Once again, the Court surprises me in a non-compete case

I recently learned of a case out of Eastern Virginia  – Depuy Synthes Sales Inc. v. Jones – where employees of one medical device manufacturer (Depuy), left to join a competing company (Sky Surgical) and were quickly sued by their former employers.

In the lawsuit, it was alleged the employees violated their contracts, (non-compete and non-solicitation clauses) and that Sky Surgical, the new employer, was also liable to Depuy for tortuously interfering with Depuy’s contract with the employees.

While it is neither surprising to me that the old employer would file suit naming the new employer, it was surprising to me that the basis of the tortious interference claim was based on the interference of the employment contract — not some kind of third party contract with a customer.

Allow me to explain myself better.

Typically if Company B uses trade secrets or confidential information from Company A to go after Company A’s clients, Company A could allege tortious interference of business expectancy or contract, conspiracy and violation of Va. Trade Secret act. Meaning, you intended to harm us by using this information against us to get our clients.

It is a novel approach however, to allege the hiring of an employee with an existing contract is itself tortious interference of contract. The contract at issue is no longer the contract with the client – but the one with the former employee.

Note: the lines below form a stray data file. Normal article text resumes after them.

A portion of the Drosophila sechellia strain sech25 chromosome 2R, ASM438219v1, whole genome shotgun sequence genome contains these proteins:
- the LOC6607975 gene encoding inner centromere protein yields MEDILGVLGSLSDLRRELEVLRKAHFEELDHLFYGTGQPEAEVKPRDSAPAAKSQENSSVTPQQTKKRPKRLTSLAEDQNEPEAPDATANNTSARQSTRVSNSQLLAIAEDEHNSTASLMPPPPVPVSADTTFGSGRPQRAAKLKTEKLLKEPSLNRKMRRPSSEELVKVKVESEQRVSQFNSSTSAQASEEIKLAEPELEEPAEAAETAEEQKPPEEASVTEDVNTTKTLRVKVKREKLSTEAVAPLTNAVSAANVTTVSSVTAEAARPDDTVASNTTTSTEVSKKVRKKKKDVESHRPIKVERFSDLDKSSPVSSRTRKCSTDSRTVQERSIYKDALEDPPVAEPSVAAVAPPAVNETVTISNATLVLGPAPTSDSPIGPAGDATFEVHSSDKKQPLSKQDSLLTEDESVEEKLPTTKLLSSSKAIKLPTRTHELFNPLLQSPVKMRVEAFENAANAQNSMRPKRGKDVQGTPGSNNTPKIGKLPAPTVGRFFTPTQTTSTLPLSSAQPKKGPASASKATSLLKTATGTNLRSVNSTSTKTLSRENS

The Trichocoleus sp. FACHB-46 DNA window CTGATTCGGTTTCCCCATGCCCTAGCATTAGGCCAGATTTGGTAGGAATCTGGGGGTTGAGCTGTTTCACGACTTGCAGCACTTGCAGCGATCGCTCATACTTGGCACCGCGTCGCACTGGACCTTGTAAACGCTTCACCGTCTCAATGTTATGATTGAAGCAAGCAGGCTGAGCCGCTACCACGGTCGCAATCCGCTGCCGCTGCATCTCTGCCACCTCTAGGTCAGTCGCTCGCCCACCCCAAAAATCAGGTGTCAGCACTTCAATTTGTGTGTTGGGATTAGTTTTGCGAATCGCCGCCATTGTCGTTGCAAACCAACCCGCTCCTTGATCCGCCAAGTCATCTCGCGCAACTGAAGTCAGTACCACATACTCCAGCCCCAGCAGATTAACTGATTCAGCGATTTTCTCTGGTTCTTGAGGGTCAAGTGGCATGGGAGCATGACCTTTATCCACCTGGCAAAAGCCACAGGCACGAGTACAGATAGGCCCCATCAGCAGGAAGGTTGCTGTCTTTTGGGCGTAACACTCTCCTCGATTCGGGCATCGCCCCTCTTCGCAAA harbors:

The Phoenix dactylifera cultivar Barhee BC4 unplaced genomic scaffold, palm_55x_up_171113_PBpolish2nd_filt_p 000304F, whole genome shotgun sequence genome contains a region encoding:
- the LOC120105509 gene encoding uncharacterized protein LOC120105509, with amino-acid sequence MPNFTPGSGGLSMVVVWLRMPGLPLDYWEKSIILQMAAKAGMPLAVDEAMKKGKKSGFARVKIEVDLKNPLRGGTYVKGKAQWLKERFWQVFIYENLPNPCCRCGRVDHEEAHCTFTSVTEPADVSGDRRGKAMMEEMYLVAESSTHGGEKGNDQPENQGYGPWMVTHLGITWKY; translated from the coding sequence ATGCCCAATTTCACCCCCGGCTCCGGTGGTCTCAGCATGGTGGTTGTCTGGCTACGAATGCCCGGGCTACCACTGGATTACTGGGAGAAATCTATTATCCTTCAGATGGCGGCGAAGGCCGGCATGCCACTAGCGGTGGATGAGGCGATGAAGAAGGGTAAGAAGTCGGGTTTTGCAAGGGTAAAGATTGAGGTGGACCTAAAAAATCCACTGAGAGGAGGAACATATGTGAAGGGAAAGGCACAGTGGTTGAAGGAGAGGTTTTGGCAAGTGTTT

The federal court held however, that the lawsuit sufficiently plead allegations such that at least for now, Depuy could pursue this claim against Sky Surgical. The Court writes in relevant part,

Here…the contracts that Sky Surgical is alleged to have interfered with, the employment contracts between Plaintiff and Jones, and Plaintiff and Schools, include obligations (non-disclosure, non-solicitation, and non-competition) that apply for a period of eighteen months after the end of the employment relationship. Therefore, Jones and Schools could not terminate such contractual obligations “at will.” Stated differently, the complaint alleges that Sky Surgical owed a duty to Plaintiff not to interfere with Plaintiff’s non-terminable contracts with its employees/former employees, and that Sky Surgical’s violation of such duty constituted a tort under Virginia law. In light of the duty alleged, and the non-terminable nature of the contract clauses, by hiring them to compete and essentially asking they violate their contracts with their former employer.

I will admit this approach surprises me. I’ve never seen it. I am not sure I agree with the Court that Virginia law supports such a right of action. I am not sure that simply hiring an employee and inferring they should breach their contract and compete, is tortious interference with that contract.

Either way, it makes me nervous for future clients. Before, when someone left a company with a non-compete in hand, I would advise them their new employer could be named in a suit for conspiring, using trade secrets of their old employer, etc. I would encourage them to disclose the existence of the contract so the new company would know how to act appropriately.

Now, I have to advise them that hiring my client, and asking them to compete (and arguably breach their existing contract, valid or not) is actionable!

This is a huge shift for employees and frankly, for companies who hire individuals with restrictive covenants. One I will continue to monitor, and one that frankly just surprises me.

By: Army Medicine

Lauren Ellerman

Lauren Ellerman

In 2011, Lauren Ellerman was named "Young Lawyer of the Year" by the Roanoke Bar Association for her work in the community. To speak with Lauren about your personal injury case, contact her at lellerman@frithlawfirm.com.